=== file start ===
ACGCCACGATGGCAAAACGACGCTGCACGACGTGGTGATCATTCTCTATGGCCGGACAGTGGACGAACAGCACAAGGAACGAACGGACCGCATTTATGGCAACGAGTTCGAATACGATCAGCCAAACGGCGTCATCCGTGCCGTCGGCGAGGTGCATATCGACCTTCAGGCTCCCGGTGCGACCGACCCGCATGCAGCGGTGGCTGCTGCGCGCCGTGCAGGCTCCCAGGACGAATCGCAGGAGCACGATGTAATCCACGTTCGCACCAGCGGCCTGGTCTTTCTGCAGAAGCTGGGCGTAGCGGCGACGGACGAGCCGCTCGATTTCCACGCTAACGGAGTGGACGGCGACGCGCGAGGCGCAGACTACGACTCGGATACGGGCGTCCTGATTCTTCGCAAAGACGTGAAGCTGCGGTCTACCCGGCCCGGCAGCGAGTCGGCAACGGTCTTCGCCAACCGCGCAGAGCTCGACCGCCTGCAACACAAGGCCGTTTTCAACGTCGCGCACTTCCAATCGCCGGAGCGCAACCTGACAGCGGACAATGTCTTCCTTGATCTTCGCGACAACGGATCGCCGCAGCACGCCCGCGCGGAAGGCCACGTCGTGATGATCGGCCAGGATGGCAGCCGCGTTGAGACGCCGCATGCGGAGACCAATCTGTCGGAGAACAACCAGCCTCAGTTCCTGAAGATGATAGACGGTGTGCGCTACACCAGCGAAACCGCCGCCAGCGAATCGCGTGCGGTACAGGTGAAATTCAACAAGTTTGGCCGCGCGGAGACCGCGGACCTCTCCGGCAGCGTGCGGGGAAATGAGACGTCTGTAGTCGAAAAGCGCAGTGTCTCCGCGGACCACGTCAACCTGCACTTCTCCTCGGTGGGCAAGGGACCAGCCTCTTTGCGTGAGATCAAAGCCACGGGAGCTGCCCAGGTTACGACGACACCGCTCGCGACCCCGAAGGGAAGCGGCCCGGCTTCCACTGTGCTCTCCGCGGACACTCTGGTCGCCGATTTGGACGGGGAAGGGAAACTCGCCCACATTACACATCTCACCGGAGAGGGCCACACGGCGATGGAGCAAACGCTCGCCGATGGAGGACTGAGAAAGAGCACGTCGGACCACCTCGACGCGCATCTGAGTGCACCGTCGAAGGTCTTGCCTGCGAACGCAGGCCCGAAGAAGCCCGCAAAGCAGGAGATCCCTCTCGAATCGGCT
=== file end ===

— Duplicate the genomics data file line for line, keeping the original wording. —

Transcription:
ACGCCACGATGGCAAAACGACGCTGCACGACGTGGTGATCATTCTCTATGGCCGGACAGTGGACGAACAGCACAAGGAACGAACGGACCGCATTTATGGCAACGAGTTCGAATACGATCAGCCAAACGGCGTCATCCGTGCCGTCGGCGAGGTGCATATCGACCTTCAGGCTCCCGGTGCGACCGACCCGCATGCAGCGGTGGCTGCTGCGCGCCGTGCAGGCTCCCAGGACGAATCGCAGGAGCACGATGTAATCCACGTTCGCACCAGCGGCCTGGTCTTTCTGCAGAAGCTGGGCGTAGCGGCGACGGACGAGCCGCTCGATTTCCACGCTAACGGAGTGGACGGCGACGCGCGAGGCGCAGACTACGACTCGGATACGGGCGTCCTGATTCTTCGCAAAGACGTGAAGCTGCGGTCTACCCGGCCCGGCAGCGAGTCGGCAACGGTCTTCGCCAACCGCGCAGAGCTCGACCGCCTGCAACACAAGGCCGTTTTCAACGTCGCGCACTTCCAATCGCCGGAGCGCAACCTGACAGCGGACAATGTCTTCCTTGATCTTCGCGACAACGGATCGCCGCAGCACGCCCGCGCGGAAGGCCACGTCGTGATGATCGGCCAGGATGGCAGCCGCGTTGAGACGCCGCATGCGGAGACCAATCTGTCGGAGAACAACCAGCCTCAGTTCCTGAAGATGATAGACGGTGTGCGCTACACCAGCGAAACCGCCGCCAGCGAATCGCGTGCGGTACAGGTGAAATTCAACAAGTTTGGCCGCGCGGAGACCGCGGACCTCTCCGGCAGCGTGCGGGGAAATGAGACGTCTGTAGTCGAAAAGCGCAGTGTCTCCGCGGACCACGTCAACCTGCACTTCTCCTCGGTGGGCAAGGGACCAGCCTCTTTGCGTGAGATCAAAGCCACGGGAGCTGCCCAGGTTACGACGACACCGCTCGCGACCCCGAAGGGAAGCGGCCCGGCTTCCACTGTGCTCTCCGCGGACACTCTGGTCGCCGATTTGGACGGGGAAGGGAAACTCGCCCACATTACACATCTCACCGGAGAGGGCCACACGGCGATGGAGCAAACGCTCGCCGATGGAGGACTGAGAAAGAGCACGTCGGACCACCTCGACGCGCATCTGAGTGCACCGTCGAAGGTCTTGCCTGCGAACGCAGGCCCGAAGAAGCCCGCAAAGCAGGAGATCCCTCTCGAATCGGCT